Maritime collision escalates South China Sea tensions

South China Sea

Manila has accused Chinese military vessels of engaging in “dangerous manoeuvres, including ramming and towing” a Philippine ship in an effort to disrupt a “routine” resupply mission to an outpost on Second Thomas Shoal (known to the Philippines as Ayungin Shoal) in the the disputed Spratly Islands (known to the Philippines as the Kalayaan Islands) June 17. By Philippine media accounts, the craft was fired upon with water cannon and boarded by Chinese troops, with several Filipino soldiers injured in the ensuing confrontation. (SCMP, Nikkei Asia, Inquirer, GMA)

The skirmish came amid escalating tensions over the South China Sea—much of which Manila calls the West Philippine Sea, but nearly all of which is claimed by Beijing.

The chief of staff of the Armed Forces of the Philippines, Gen. Romeo Brawner Jr., stated June 14 that the military and other maritime law enforcement agencies are prepared to defend Filipino fishermen from China’s “anti-trespassing policy.”

China’s Coast Guard issued Order No. 3 on May 15, authorizing its personnel to detain foreign ships and crews for up to 60 days without trial within waters claimed by Beijing. This implicitly includes disputed waters of the South China Sea—nearly all of which is claimed by Beijing, despite rival claims to portions of it by the Philippines, Brunei, Malaysia, Taiwan and Vietnam.

A statement from the Philippines’ Department of Foreign Affairs said that Order No. 3 “illegally expanded the maritime law enforcement powers of China’s Coast Guard.” The department also stated that enforcing the Order would constitute a “direct violation of international law,” particularly affecting “areas of the West Philippine Sea.” Manila typically uses the term “West Philippine Sea” to refer to parts of the South China Sea that it holds to be within its national territory or exclusive economic zone.

The New Masinloc Fishermen’s Association expressed support for Gen. Brawner’s stance.

The US State Department has rejected China’s assertion of “indisputable sovereignty over the islands in the South China Sea and the adjacent waters” and claim to “sovereign rights and jurisdiction over the relevant waters as well as the seabed and subsoil.” (Jurist)

Manila’s Department of Foreign Affairs also filed a claim with the UN on June 15 to formally recognize the boundaries of its underwater continental shelf in the South China Sea, granting it exclusive rights to utilize the area’s resources. The Philippines filed the claim with the UN Commission on the Limits of the Continental Shelf following more than 15 years of scientific research on the scope of its undersea shelf in the South China Sea, located off the western coast of Palawan archipelagic province.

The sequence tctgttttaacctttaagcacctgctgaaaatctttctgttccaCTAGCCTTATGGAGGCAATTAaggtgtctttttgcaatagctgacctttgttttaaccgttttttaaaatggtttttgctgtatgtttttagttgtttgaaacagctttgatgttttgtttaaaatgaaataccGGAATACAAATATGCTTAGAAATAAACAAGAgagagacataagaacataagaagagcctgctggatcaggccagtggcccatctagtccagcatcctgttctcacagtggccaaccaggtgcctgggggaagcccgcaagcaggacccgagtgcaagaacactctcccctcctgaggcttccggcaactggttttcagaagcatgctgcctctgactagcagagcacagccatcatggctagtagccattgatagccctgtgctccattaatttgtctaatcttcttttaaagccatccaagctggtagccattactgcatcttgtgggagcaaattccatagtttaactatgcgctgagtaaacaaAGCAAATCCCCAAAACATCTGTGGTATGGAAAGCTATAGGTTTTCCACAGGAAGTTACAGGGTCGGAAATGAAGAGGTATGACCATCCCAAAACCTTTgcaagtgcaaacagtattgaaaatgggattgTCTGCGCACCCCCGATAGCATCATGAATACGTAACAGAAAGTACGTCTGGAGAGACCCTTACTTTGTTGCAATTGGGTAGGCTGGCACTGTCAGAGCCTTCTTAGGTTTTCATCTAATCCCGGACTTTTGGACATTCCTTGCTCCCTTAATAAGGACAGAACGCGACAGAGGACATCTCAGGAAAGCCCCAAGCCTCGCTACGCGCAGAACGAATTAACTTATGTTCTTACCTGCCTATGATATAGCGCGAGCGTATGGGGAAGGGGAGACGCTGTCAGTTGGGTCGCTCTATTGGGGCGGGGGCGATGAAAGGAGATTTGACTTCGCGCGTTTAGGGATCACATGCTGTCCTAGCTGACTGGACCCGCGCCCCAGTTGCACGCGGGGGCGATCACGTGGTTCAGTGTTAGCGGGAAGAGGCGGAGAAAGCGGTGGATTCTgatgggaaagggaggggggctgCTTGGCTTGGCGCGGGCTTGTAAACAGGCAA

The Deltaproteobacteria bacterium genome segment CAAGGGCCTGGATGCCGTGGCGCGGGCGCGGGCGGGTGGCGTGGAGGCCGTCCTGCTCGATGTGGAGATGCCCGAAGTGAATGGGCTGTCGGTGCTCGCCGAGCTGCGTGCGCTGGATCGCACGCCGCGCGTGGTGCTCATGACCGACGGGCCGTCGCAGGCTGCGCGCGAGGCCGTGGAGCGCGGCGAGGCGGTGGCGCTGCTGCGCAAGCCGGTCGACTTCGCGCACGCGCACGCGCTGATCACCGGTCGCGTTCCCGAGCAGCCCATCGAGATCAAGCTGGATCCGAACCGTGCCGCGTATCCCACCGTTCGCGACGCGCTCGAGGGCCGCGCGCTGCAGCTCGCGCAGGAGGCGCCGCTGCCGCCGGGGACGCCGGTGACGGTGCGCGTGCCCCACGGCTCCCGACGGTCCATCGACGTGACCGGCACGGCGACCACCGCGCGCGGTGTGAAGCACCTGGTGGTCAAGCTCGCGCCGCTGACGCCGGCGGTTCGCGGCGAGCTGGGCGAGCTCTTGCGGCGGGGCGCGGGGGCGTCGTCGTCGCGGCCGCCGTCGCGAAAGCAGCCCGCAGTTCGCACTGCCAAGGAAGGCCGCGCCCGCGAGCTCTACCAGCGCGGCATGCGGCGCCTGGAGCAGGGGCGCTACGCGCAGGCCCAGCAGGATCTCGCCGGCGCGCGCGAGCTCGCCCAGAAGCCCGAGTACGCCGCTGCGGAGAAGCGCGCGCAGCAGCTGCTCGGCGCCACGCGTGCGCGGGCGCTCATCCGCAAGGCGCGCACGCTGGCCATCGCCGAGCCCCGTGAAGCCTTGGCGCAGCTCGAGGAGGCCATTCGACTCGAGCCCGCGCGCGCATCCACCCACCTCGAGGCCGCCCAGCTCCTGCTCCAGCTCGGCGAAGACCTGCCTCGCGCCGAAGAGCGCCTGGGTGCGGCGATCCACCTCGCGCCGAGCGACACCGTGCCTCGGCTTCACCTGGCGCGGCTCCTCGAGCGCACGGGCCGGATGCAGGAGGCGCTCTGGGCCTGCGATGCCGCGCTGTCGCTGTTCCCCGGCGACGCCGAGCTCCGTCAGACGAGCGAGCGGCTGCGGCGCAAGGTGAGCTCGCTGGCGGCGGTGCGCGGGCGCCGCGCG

The resource-rich undersea area for which the Philippines is seeking formal recognition of its sovereign rights under the UN Convention on the Law of the Sea (UNCLOS) includes the Spratlys. The filing noted that under Article 76 of the UNCLOS, a coastal state may have exclusive rights to exploit resources on its continental shelf, including the authority to permit and regulate drilling activities.

This is the second time the Philippines has filed a claim with the UN Commission on the Limits of the Continental Shelf. The first claim was in 2009 for the area formerly known as Benham Rise, now the Philippine Rise, which the Commission officially recognized in April 2012. In the 2009 submission, Manilla stated its intention to reserve the right to submit claims for additional areas in the future. (Jurist)

In July 2016, the Permanent Court of Arbitration (PCA) at The Hague ruled in favor of the Philippines in its dispute with China over the South China Sea. Manila brought the case in 2013 disputing Beijing’s territorial claims, a move China decried as “unilateral.” The PCA concluded that China does not have the right to resources within its “nine-dash line,” an area covering nearly the entire 3.5 million square-kilometer Sea.

Map via IDSA

  1. Manila not to invoke mutual defense pact with US —this time

    The Philippines announced June 21 that it does not intend to invoke its mutual defense treaty with the US following an incident captured on video where the Chinese coast guard allegedly boarded two Philippine navy boats, with a Philippine sailor sustaining serious injuries. The Chinese Coast Guard sailors were attempting to block a resupply mission at the disputed Second Thomas Shoal in the South China Sea. (Jurist)

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